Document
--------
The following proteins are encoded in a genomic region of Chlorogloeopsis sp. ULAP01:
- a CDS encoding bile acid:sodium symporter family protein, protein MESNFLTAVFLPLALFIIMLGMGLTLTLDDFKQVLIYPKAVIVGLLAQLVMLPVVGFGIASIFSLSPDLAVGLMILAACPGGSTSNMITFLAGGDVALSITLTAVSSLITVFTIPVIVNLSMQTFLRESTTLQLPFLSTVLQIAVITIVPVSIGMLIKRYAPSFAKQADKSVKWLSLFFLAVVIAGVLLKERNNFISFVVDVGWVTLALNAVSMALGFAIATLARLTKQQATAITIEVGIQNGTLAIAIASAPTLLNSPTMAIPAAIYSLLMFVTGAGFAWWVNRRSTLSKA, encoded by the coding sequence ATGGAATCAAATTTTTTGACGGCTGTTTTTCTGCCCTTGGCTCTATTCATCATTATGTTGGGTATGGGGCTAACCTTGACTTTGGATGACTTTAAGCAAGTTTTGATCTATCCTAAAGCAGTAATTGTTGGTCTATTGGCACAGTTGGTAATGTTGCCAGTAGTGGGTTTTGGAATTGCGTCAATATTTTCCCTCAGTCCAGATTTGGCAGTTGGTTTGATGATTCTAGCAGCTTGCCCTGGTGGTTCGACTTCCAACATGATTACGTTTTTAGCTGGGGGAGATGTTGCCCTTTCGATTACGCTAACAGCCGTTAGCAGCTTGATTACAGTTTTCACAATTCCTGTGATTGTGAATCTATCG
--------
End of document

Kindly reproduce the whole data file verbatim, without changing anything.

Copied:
The following proteins are encoded in a genomic region of Chlorogloeopsis sp. ULAP01:
- a CDS encoding bile acid:sodium symporter family protein, protein MESNFLTAVFLPLALFIIMLGMGLTLTLDDFKQVLIYPKAVIVGLLAQLVMLPVVGFGIASIFSLSPDLAVGLMILAACPGGSTSNMITFLAGGDVALSITLTAVSSLITVFTIPVIVNLSMQTFLRESTTLQLPFLSTVLQIAVITIVPVSIGMLIKRYAPSFAKQADKSVKWLSLFFLAVVIAGVLLKERNNFISFVVDVGWVTLALNAVSMALGFAIATLARLTKQQATAITIEVGIQNGTLAIAIASAPTLLNSPTMAIPAAIYSLLMFVTGAGFAWWVNRRSTLSKA, encoded by the coding sequence ATGGAATCAAATTTTTTGACGGCTGTTTTTCTGCCCTTGGCTCTATTCATCATTATGTTGGGTATGGGGCTAACCTTGACTTTGGATGACTTTAAGCAAGTTTTGATCTATCCTAAAGCAGTAATTGTTGGTCTATTGGCACAGTTGGTAATGTTGCCAGTAGTGGGTTTTGGAATTGCGTCAATATTTTCCCTCAGTCCAGATTTGGCAGTTGGTTTGATGATTCTAGCAGCTTGCCCTGGTGGTTCGACTTCCAACATGATTACGTTTTTAGCTGGGGGAGATGTTGCCCTTTCGATTACGCTAACAGCCGTTAGCAGCTTGATTACAGTTTTCACAATTCCTGTGATTGTGAATCTATCG